Related I think: the suiting (and general costume choices) is much more on point in The Night Manager. I think Tom Hiddleston's suits are much better fitted and give off the "classic Bond" look/feel appropriately. There's even a scene where the tailor is taking his measurements and Hugh Laurie selects the fabrics for his bespoke suits!

post #40 of 41

Maybe bad tailoring but I did enjoy or at least thought he looked cool in the films. Yes I do like the Brioni suit from Casino Royale the most when he puts in on the bathroom but I did like the tight fit especially when he's moving around or at least the movie was, on Craig. I care more about how a suit fits, or at least I assume we all do. But I want Craig to look sorta...tight and cool in more action parts. :fu:

post #41 of 41
Quote:
Originally Posted by Van Veen View Post

If you ignore the fit, I think that much of what he wears would be SF-approved considering he style is deliberately soporific—almost all neutrals. (Don't you think the Cuccinelli khaki suit fit w/ the rust silk knit tie would easily get 25+ thumbs on WAYWRN, ignoring fit issues?) The brightest thing he wears is the red carnation on his white dinner jacket. It's nothing like the Pinterest/#menswear stuff posted above. He's probably aware of the fashions of GQ, Pitti, and #menswear (Fleming's Bond was able to name the brands of clothing people were wearing), but he wouldn't want to dress in a way that would draw attention to him. He's not a peacock.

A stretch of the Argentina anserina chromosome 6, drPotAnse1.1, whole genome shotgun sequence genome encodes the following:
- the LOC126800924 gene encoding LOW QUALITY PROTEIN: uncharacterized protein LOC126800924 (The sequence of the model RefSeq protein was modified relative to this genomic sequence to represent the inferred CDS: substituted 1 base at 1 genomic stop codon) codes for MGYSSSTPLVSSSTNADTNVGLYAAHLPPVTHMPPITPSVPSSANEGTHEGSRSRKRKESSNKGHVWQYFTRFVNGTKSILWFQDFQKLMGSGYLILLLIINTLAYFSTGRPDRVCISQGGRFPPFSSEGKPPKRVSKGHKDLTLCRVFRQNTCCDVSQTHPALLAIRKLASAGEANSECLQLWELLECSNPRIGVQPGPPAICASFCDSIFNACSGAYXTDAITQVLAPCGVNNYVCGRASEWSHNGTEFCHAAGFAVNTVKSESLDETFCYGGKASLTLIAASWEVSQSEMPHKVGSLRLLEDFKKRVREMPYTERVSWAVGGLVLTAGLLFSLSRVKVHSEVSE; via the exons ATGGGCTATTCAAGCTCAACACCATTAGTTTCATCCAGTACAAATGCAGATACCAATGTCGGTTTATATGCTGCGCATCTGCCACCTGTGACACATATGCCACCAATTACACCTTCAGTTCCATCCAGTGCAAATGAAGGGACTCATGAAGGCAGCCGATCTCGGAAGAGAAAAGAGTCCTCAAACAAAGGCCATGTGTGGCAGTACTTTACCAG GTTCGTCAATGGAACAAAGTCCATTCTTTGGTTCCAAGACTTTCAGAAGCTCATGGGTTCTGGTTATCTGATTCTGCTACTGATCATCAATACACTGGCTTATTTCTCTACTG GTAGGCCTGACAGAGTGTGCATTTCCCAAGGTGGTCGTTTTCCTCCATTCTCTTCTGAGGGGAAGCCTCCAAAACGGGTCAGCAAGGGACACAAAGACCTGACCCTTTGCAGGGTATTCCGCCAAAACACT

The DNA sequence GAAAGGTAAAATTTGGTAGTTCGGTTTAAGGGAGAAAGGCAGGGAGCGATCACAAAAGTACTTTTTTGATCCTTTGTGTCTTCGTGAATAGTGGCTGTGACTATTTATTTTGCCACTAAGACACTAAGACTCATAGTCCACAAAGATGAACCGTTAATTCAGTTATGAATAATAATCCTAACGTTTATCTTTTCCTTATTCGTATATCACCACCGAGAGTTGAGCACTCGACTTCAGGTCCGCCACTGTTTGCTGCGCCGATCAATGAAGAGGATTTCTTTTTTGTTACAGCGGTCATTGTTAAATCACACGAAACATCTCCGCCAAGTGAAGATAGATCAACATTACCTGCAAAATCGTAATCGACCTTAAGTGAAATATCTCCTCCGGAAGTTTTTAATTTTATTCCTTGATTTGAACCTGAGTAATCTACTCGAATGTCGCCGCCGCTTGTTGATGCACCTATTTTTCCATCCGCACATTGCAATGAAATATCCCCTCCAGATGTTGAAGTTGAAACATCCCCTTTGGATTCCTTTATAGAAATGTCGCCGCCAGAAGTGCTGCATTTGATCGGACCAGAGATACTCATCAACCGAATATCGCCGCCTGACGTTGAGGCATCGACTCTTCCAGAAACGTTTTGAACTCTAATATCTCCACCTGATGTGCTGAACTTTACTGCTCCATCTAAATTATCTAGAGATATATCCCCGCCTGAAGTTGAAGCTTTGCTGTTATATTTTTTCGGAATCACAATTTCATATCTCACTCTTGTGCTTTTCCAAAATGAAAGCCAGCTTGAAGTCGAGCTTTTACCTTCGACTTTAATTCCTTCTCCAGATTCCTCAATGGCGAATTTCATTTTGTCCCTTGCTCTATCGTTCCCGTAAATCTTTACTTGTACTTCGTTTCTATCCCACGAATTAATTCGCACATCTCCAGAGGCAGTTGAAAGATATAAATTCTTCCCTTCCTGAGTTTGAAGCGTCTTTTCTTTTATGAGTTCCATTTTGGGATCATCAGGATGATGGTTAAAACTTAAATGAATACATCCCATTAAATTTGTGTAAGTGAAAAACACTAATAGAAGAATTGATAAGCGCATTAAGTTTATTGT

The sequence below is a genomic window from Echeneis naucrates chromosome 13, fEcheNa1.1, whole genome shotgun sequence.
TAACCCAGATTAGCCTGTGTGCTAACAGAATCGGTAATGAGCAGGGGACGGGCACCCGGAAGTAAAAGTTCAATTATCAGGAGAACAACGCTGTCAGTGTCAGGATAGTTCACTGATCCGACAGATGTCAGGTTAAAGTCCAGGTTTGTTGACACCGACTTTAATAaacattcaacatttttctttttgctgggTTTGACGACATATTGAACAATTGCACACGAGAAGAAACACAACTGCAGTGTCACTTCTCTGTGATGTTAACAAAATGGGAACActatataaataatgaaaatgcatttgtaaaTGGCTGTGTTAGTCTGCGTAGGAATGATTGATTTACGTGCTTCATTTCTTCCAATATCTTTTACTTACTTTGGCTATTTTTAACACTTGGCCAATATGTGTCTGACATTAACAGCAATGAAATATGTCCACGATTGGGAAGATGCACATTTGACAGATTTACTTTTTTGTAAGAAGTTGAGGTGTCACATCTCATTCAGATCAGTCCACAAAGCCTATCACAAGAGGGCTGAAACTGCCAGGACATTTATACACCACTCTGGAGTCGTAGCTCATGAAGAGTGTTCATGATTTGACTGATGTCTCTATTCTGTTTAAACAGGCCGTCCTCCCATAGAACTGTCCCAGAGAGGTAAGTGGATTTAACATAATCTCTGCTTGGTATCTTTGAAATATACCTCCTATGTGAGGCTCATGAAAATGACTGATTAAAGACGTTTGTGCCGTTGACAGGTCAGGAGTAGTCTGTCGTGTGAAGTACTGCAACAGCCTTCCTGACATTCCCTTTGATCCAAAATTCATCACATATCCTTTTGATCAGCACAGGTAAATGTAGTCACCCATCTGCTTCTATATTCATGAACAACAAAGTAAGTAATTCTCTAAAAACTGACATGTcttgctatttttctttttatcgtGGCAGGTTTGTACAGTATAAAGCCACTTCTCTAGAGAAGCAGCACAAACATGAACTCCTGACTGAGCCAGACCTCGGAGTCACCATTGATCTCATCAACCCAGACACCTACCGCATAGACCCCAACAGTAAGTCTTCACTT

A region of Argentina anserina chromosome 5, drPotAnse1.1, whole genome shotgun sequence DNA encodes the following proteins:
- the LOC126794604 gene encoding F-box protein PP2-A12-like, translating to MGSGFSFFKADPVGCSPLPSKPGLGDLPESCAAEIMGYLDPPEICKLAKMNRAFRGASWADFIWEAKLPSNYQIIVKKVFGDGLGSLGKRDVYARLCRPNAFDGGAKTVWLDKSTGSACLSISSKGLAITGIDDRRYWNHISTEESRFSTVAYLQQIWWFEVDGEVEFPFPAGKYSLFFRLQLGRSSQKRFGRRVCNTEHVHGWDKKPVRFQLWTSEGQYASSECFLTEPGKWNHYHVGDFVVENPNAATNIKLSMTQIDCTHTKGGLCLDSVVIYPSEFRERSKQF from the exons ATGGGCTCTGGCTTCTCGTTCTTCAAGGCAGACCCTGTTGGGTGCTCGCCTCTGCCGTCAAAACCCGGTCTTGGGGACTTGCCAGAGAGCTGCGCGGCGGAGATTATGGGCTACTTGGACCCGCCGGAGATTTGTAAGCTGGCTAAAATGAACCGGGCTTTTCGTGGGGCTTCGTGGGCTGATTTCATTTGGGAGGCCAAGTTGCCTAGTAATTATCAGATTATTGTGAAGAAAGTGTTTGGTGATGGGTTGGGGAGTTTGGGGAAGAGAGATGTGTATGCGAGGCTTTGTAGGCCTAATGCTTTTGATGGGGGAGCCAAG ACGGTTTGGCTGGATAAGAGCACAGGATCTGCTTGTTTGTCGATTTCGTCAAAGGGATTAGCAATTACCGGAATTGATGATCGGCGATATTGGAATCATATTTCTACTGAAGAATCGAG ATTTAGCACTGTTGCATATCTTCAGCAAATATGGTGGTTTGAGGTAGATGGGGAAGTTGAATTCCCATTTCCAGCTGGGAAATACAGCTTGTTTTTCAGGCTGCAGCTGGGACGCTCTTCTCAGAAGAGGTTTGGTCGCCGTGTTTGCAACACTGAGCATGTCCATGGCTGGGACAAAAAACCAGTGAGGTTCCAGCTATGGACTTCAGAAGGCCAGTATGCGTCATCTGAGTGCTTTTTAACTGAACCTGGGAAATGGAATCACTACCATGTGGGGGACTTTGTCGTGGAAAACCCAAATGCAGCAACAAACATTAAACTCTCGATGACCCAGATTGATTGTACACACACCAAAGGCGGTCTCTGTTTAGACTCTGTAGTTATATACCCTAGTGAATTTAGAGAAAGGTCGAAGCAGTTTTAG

Anyway, it's an interesting field, costume design. We're obviously very attuned to suit fit, but stuff like this is subtle and unconscious to most people. The TF fits probably look fine to most of the people watching the movie. (Personally, I'm all about overanalyzing things like this, though.)

He's not a peacock like Conor McGregor, but I could see him being quite proud of what his means can provide him, like Rashad Evans, who actually wears Tom Ford, and is proud of the fact that he can afford to do so.

 

Of course we like to analyze things...

 

Cheers,

 

Fok.